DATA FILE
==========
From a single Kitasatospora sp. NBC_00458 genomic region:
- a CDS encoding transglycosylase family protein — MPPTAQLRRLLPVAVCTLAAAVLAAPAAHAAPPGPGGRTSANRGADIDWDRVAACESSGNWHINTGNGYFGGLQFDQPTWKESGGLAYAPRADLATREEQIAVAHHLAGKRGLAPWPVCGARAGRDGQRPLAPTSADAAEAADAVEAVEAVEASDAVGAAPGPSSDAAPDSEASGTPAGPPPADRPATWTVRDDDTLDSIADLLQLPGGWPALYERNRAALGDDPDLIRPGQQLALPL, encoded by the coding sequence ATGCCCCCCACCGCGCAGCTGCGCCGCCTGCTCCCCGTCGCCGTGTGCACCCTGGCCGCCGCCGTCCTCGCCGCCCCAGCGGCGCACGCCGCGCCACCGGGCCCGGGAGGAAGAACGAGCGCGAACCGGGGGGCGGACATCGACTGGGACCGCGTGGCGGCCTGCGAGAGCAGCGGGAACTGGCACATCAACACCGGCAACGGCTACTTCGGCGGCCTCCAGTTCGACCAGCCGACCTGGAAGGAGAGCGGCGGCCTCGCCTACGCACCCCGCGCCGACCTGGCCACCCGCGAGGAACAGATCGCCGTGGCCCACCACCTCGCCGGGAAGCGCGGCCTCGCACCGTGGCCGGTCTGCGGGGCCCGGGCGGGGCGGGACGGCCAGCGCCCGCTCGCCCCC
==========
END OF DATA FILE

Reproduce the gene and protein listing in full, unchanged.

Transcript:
From a single Kitasatospora sp. NBC_00458 genomic region:
- a CDS encoding transglycosylase family protein — MPPTAQLRRLLPVAVCTLAAAVLAAPAAHAAPPGPGGRTSANRGADIDWDRVAACESSGNWHINTGNGYFGGLQFDQPTWKESGGLAYAPRADLATREEQIAVAHHLAGKRGLAPWPVCGARAGRDGQRPLAPTSADAAEAADAVEAVEAVEASDAVGAAPGPSSDAAPDSEASGTPAGPPPADRPATWTVRDDDTLDSIADLLQLPGGWPALYERNRAALGDDPDLIRPGQQLALPL, encoded by the coding sequence ATGCCCCCCACCGCGCAGCTGCGCCGCCTGCTCCCCGTCGCCGTGTGCACCCTGGCCGCCGCCGTCCTCGCCGCCCCAGCGGCGCACGCCGCGCCACCGGGCCCGGGAGGAAGAACGAGCGCGAACCGGGGGGCGGACATCGACTGGGACCGCGTGGCGGCCTGCGAGAGCAGCGGGAACTGGCACATCAACACCGGCAACGGCTACTTCGGCGGCCTCCAGTTCGACCAGCCGACCTGGAAGGAGAGCGGCGGCCTCGCCTACGCACCCCGCGCCGACCTGGCCACCCGCGAGGAACAGATCGCCGTGGCCCACCACCTCGCCGGGAAGCGCGGCCTCGCACCGTGGCCGGTCTGCGGGGCCCGGGCGGGGCGGGACGGCCAGCGCCCGCTCGCCCCC